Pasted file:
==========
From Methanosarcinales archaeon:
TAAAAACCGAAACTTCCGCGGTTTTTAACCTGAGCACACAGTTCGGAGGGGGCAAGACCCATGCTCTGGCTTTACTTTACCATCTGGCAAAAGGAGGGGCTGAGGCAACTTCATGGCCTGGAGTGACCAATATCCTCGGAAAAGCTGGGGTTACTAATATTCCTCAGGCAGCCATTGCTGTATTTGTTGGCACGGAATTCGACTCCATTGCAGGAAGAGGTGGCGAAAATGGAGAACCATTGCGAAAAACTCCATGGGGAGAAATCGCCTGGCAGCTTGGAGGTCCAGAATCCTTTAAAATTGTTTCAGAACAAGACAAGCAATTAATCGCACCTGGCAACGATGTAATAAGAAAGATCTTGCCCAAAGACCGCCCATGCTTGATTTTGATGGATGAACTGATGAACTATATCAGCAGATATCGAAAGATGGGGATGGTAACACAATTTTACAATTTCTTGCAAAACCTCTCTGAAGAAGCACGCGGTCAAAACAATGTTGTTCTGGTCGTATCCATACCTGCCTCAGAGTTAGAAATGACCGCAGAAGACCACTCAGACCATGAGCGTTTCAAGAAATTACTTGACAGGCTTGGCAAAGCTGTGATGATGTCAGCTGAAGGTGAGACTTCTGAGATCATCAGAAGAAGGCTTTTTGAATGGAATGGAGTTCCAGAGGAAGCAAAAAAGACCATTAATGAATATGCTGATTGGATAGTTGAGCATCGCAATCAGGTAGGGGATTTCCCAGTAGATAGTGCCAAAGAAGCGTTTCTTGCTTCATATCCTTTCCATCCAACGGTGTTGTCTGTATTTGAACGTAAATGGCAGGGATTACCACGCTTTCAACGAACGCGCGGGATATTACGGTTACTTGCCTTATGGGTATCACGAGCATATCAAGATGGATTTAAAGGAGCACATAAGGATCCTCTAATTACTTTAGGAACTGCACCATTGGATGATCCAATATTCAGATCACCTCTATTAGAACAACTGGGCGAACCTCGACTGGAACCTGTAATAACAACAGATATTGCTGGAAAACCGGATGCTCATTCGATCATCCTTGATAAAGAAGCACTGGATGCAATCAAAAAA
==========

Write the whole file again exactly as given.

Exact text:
From Methanosarcinales archaeon:
TAAAAACCGAAACTTCCGCGGTTTTTAACCTGAGCACACAGTTCGGAGGGGGCAAGACCCATGCTCTGGCTTTACTTTACCATCTGGCAAAAGGAGGGGCTGAGGCAACTTCATGGCCTGGAGTGACCAATATCCTCGGAAAAGCTGGGGTTACTAATATTCCTCAGGCAGCCATTGCTGTATTTGTTGGCACGGAATTCGACTCCATTGCAGGAAGAGGTGGCGAAAATGGAGAACCATTGCGAAAAACTCCATGGGGAGAAATCGCCTGGCAGCTTGGAGGTCCAGAATCCTTTAAAATTGTTTCAGAACAAGACAAGCAATTAATCGCACCTGGCAACGATGTAATAAGAAAGATCTTGCCCAAAGACCGCCCATGCTTGATTTTGATGGATGAACTGATGAACTATATCAGCAGATATCGAAAGATGGGGATGGTAACACAATTTTACAATTTCTTGCAAAACCTCTCTGAAGAAGCACGCGGTCAAAACAATGTTGTTCTGGTCGTATCCATACCTGCCTCAGAGTTAGAAATGACCGCAGAAGACCACTCAGACCATGAGCGTTTCAAGAAATTACTTGACAGGCTTGGCAAAGCTGTGATGATGTCAGCTGAAGGTGAGACTTCTGAGATCATCAGAAGAAGGCTTTTTGAATGGAATGGAGTTCCAGAGGAAGCAAAAAAGACCATTAATGAATATGCTGATTGGATAGTTGAGCATCGCAATCAGGTAGGGGATTTCCCAGTAGATAGTGCCAAAGAAGCGTTTCTTGCTTCATATCCTTTCCATCCAACGGTGTTGTCTGTATTTGAACGTAAATGGCAGGGATTACCACGCTTTCAACGAACGCGCGGGATATTACGGTTACTTGCCTTATGGGTATCACGAGCATATCAAGATGGATTTAAAGGAGCACATAAGGATCCTCTAATTACTTTAGGAACTGCACCATTGGATGATCCAATATTCAGATCACCTCTATTAGAACAACTGGGCGAACCTCGACTGGAACCTGTAATAACAACAGATATTGCTGGAAAACCGGATGCTCATTCGATCATCCTTGATAAAGAAGCACTGGATGCAATCAAAAAA